Pool owners have responsibility for the safety of its users, as well as anyone that may enter their property, whether invited or otherwise, who decide to use the pool. Safety precautions must be put in place and rules must be expressed by the owner in advance of using the pool. If as an owner you fail to do so and injury or death happens, you can be sued civilly, or prosecuted criminally for not operating your pool according to the law.
The Life Saving Society has a website with a checklist of guidelines for pool owners regarding the safety of pools. This checklist should be considered every year when your pool is opened. Here are some of the suggestions.
All areas of the pool are to be fenced in. The fencing should completely surround the pool to a minimum height of 5 feet. In the City of Toronto, the wall of the house is no longer considered the 4th fence and an actual fence must be placed in the yard so that children cannot access the pool from the house when the house door is left open or unlocked. Check that there are no holes in the fence, or gaps under it. Check for broken fencing with exposed steel or nails that may cause injury. Gates must be securely fasten and self-closing. Gates must be able to be locked when the pool is not in use.
Slip resistant decks should be considered, although they are not mandatory. You should ensure that there is never any running on the pool deck. There should be a sign around the pool and near the entrance area that entry is not permitted without permission. There should be rescue equipment available, in particular a first-aid kit and a reaching pole (shepherd hook) close at hand. You should have life jackets available for non-swimmers. You can also purchase devices which will set off an alarm when the water surface is broken and should be used when the pool is not being used.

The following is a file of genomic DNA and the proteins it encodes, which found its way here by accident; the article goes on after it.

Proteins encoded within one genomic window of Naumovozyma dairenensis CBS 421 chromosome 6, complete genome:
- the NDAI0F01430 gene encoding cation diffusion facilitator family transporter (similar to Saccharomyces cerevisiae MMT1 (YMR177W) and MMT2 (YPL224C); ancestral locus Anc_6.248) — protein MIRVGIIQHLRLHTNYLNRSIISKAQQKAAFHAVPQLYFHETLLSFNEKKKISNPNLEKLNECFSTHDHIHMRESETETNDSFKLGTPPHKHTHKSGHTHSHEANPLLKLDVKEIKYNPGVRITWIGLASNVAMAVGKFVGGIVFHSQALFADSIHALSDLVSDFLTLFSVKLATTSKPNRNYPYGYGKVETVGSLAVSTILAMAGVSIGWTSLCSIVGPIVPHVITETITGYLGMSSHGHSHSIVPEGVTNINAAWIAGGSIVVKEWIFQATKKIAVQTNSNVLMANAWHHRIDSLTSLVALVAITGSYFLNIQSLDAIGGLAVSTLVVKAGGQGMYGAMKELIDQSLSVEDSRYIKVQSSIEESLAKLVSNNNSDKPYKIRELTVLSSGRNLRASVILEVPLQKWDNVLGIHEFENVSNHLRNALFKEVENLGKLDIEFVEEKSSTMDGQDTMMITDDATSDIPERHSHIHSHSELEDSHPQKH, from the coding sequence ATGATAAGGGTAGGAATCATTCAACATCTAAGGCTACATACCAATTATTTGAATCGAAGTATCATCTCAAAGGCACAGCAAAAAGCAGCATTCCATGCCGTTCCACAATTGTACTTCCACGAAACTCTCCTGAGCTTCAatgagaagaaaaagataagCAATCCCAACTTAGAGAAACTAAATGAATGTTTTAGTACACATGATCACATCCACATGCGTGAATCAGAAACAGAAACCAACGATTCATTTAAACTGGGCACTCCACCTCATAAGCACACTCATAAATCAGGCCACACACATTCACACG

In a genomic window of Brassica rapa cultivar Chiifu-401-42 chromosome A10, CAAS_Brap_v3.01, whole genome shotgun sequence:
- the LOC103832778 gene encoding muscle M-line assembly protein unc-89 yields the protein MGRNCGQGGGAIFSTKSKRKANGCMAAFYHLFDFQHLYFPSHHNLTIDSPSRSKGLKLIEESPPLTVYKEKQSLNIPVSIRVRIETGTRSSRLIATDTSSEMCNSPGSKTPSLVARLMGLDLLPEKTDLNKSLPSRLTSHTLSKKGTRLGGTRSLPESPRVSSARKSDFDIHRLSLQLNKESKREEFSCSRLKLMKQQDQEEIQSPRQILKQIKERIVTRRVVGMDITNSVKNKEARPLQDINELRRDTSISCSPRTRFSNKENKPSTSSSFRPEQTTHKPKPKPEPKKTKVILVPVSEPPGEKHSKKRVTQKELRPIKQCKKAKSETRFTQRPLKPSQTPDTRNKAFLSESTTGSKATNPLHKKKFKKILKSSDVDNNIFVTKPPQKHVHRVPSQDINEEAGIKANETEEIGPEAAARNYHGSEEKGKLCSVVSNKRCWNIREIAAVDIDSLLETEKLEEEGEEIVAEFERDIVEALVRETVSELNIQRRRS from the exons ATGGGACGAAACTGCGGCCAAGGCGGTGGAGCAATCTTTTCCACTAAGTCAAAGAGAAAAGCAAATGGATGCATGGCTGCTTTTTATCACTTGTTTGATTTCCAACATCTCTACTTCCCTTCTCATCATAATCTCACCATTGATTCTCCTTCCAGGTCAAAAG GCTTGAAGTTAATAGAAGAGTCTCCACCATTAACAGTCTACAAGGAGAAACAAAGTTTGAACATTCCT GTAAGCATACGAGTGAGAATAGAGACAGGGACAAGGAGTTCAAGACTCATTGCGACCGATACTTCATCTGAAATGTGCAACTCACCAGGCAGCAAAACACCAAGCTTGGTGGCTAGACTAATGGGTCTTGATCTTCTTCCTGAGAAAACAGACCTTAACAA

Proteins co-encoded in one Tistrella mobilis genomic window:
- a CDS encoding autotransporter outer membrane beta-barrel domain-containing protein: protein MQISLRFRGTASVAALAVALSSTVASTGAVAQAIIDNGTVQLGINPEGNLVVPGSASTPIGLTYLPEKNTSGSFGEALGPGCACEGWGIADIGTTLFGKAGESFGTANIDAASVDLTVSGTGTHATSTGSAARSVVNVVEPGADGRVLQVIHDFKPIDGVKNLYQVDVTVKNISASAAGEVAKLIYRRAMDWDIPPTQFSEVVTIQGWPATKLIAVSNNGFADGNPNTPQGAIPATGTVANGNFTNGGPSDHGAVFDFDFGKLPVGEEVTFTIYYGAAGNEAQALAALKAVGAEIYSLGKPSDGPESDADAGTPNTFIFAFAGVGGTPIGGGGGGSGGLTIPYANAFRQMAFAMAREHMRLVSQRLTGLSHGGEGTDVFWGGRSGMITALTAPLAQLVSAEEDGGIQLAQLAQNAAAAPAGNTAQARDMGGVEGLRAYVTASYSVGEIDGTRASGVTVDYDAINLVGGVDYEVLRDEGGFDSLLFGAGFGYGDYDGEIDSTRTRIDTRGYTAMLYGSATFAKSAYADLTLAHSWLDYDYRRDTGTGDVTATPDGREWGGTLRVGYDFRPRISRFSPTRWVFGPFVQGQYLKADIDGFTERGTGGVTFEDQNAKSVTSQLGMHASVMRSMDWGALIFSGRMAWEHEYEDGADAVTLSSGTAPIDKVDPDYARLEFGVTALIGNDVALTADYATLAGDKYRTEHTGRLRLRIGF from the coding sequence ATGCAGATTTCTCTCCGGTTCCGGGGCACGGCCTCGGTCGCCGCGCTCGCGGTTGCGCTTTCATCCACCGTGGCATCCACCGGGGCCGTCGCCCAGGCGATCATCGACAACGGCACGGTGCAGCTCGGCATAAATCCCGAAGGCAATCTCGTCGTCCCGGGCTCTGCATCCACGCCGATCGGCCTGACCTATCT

Diving boards are not prohibited, but should you have a diving board, you should check that it is made of non-slip material and securely fasten to the deck. There is an obvious hazard when diving deep, and a not so obvious, but extreme hazard, when individuals dive long in pools that have a deep to shallow end. Divers should be warned of this danger. If there is to be no diving, signage should also indicate that there is NO DIVING and depending on pool type, should even be painted on the pool deck in shallow areas. Divers should not dive long or deep for risk of banging their head and breaking their neck.
If you have a slide, users should never go down head first. Only one person at a time should go down the slide. Users should wait for the area in the pool in front of the slide to be cleared before coming down the slide. Never jump into the pool from the top of the slide. Above ground pool ladders should be removable and removed when the pool is not in use.
Where there is a deep and shallow end, there should be a line above the water marking the transition area. Water clarity must be checked to ensure there is visibility to see the bottom of the pool. The water should be tested frequently for proper chemical balance and should be at the appropriate temperature. The chemicals should labeled and secured. Any pool chemicals should be stored in sealed containers away from any heat and not accessible to any individuals. The filter and water outlets should be checked regularly to ensure that their covers are secure and working properly.
It goes without saying, but must be emphasized that an adult must always be present supervising children while they are using the pool. This means direct supervision to provide immediate rescue if necessary. Also be sure that you have home insurance that is aware of your pool and that your pool is covered by proper insurance. Pools can provide hours of enjoyment during the summer, and if used properly, will be a source of joy for the whole family.